The feel of a LispM/List of running machines
Fri, 2 May 1997 05:38:04 -0500 (CDT)
From: email@example.com (Marcus G. Daniels)
Date: 01 May 1997 20:23:06 -0700
Hrmm. This seems to raise another issue: even with threads for
CMUCL, even with layering LispOS on top of a Unix system or
microkernel, an overriding goal here is to get as much as possible
in to one Lisp address space, right? If we are pointing all these
system services into one Lisp process, doesn't this mean that we'll
run in to sluggishness without some kind of non-blocking GC?
Sure, so we'd need to have an incremental GC. That implies a
read-barrier, probably implemented via page-level protection bits.
The nice thing about a single address space and no kernel/user
distinction is that such tricks are reasonable to do: You don't have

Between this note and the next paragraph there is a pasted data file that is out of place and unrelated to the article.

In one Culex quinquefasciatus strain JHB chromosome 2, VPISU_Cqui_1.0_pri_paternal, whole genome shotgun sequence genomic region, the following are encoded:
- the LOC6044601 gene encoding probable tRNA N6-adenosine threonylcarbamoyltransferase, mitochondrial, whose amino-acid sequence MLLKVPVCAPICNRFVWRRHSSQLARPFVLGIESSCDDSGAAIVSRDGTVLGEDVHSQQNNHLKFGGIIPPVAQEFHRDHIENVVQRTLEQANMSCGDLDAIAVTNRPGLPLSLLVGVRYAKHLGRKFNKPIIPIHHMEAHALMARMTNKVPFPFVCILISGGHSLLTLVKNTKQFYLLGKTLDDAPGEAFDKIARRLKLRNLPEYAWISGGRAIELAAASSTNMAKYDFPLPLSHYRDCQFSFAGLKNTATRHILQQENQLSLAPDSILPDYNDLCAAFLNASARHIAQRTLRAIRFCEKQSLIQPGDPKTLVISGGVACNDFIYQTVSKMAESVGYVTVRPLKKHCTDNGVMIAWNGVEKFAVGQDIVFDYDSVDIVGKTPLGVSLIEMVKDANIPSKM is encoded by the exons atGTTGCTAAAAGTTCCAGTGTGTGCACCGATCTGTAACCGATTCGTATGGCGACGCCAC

to do zillions of context switches and argument validations in order
to change page protections and take read traps.
I have been hacking garbage collectors a lot lately, and I'm just
drooling over the possibilities for the things you can do when you
have real system support for them: cheap access to VM services,
getting to define atomicity, precise pointer/non-pointer distinctions,
and so forth.
Perhaps we'd be better off coming up with a good-performance way to
share Lisp objects across multiple Lisp processes?
That would be nice to have anyway. Imagine a generic distributed
object system analogous to the Symbolics generic file system interface
folks have been discussing. No sweat fretting over which camp (CORBA,
XCOM, etc) to join: We'll do 'em all, and not care.